ERDOGAN (through translator): We have the remainders of these missiles. There are pictures. And then there are intelligence reports. And there are patients who are brought to our hospitals who were wounded by these chemical weapons.
(END VIDEO CLIP)
RAJPAL: Now Syria's government has denied similar allegations in the past. Turkey's prime minister is set to travel to Washington next week to talk with U.S. President Barack Obama.
Well, Nick Paton Walsh is following these developments for us. He joins us now live from our London bureau.
Nick, what more do we know about the nature of these claims?
NICK PATON WALSH, CNN INTERNATIONAL CORRESPONDENT: Well, a Turkish source has been explaining the reason they're carrying out these tests is because the people weren't injured by any kind of conventional arms when they became in contact with Turkish officials, but the -- what they referred to as excessive results they found allowed them to suggest that perhaps chemical weapons may be involved.
I mean, obviously, Prime Minister Erdogan very clear there in saying it is clear chemical weapons have been used. And the story really has been in the caveats for the past few weeks. We've seen a series of western officials in the U.S. side, Britain as well saying there is evidence to suggest that it's likely that chemical weapons have been used, but never in the same clarity we've heard from Mr. Erdogan.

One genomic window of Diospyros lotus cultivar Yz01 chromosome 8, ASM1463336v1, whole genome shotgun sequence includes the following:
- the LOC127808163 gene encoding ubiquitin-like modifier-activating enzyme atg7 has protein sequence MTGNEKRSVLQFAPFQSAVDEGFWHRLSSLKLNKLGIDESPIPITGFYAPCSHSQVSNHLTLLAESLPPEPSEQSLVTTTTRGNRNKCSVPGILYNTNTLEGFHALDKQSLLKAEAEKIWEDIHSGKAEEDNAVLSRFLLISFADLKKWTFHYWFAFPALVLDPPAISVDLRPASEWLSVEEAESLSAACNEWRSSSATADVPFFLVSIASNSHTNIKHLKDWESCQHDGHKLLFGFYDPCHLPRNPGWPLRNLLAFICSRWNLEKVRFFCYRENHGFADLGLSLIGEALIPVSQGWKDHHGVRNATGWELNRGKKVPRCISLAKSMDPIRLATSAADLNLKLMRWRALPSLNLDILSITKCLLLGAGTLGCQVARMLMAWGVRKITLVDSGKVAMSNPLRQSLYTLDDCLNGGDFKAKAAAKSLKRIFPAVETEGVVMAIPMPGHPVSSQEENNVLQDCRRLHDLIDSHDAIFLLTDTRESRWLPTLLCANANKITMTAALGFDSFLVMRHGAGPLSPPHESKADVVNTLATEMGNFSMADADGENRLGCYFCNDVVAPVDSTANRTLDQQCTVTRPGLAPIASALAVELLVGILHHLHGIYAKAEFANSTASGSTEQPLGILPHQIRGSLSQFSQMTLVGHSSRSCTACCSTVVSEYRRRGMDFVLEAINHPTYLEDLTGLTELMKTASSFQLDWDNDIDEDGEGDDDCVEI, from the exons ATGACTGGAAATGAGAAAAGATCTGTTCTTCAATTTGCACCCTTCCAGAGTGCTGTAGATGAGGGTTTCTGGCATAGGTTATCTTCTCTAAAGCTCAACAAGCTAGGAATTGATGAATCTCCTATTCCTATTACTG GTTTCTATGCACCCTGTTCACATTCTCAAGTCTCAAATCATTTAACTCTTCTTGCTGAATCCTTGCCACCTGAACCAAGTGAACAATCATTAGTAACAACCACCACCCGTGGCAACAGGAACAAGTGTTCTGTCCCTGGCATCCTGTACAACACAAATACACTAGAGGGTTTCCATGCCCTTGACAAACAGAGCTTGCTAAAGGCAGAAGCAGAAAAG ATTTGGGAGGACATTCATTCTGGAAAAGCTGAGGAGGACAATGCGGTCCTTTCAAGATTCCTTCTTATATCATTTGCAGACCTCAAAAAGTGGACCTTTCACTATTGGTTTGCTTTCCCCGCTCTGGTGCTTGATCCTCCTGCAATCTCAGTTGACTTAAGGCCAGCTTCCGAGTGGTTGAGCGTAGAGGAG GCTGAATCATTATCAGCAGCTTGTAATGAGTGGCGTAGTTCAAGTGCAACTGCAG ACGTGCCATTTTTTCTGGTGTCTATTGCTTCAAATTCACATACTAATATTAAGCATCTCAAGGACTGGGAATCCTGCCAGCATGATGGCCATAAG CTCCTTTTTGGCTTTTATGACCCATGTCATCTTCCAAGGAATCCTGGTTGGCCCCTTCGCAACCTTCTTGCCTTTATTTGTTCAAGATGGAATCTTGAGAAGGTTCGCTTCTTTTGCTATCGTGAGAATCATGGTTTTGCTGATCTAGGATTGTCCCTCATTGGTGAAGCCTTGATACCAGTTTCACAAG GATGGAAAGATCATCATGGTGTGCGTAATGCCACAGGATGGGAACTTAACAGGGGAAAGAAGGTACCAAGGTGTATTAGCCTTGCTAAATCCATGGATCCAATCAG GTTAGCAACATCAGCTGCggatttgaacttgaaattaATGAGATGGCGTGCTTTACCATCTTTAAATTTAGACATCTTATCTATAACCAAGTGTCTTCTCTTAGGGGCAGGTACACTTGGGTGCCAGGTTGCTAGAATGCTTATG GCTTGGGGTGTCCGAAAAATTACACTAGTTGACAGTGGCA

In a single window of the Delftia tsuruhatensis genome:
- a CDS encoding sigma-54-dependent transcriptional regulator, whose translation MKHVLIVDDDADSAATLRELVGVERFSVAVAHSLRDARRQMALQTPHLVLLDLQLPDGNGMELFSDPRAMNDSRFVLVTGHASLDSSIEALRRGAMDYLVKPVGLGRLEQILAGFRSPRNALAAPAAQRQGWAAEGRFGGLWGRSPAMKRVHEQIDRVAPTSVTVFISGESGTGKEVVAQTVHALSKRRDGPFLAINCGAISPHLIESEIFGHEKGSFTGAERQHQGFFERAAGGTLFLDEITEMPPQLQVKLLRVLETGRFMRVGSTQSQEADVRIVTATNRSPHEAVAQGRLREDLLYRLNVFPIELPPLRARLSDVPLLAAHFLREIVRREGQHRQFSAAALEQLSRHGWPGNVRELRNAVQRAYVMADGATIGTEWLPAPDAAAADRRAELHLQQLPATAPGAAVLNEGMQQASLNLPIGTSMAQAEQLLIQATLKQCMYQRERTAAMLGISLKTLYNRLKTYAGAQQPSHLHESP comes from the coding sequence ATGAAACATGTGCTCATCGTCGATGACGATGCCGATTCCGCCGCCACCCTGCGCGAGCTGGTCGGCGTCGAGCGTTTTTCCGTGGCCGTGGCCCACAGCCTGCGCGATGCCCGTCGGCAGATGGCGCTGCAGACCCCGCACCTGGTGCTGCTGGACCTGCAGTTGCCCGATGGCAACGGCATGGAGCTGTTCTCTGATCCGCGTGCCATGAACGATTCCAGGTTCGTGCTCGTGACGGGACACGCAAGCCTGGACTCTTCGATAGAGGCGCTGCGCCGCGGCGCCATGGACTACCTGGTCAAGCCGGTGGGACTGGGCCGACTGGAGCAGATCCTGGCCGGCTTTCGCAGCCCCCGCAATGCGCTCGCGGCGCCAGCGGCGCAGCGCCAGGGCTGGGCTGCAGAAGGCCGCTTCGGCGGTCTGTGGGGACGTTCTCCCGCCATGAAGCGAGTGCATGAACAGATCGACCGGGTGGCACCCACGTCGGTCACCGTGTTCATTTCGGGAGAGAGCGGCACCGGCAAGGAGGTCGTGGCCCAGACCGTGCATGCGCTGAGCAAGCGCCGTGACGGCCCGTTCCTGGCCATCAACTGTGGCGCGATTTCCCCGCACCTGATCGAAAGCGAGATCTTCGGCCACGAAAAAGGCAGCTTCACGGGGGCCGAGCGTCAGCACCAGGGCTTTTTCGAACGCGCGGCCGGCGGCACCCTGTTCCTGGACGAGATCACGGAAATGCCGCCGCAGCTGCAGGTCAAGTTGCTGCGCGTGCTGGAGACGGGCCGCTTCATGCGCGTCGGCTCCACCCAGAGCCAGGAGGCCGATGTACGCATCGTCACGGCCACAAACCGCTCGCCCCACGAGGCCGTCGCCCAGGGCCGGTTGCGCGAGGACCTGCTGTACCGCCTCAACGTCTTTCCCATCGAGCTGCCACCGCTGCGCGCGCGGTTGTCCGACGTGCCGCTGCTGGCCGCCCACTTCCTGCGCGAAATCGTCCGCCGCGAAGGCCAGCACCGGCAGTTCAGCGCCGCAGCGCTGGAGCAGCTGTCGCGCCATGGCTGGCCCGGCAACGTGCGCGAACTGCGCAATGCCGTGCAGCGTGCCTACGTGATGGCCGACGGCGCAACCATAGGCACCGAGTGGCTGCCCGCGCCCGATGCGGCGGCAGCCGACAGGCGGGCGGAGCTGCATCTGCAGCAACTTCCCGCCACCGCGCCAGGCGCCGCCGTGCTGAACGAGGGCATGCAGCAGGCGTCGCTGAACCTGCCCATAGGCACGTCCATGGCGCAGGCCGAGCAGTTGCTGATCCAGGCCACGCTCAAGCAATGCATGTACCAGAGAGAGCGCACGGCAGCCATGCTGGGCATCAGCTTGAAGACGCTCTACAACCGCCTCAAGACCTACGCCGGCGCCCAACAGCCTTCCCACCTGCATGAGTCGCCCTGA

So clearly a move here, a barrage of statements to try and I think push people closer towards what Barack Obama famously called his red line, whether or not chemical weapons had been used. The White House have since made that red line slightly more elastic saying that they need definitive proof. And I think as these diplomatic meetings move ahead in the forthcoming days very much pressure to try and suggest that those weapons have actually been used.
RAJPAL: Yeah, more diplomatic meetings, we understand, between the British Prime Minister David Cameron along with the Russian Prime Minister Vladimir Putin about Syria, specifically what we're talking about right now.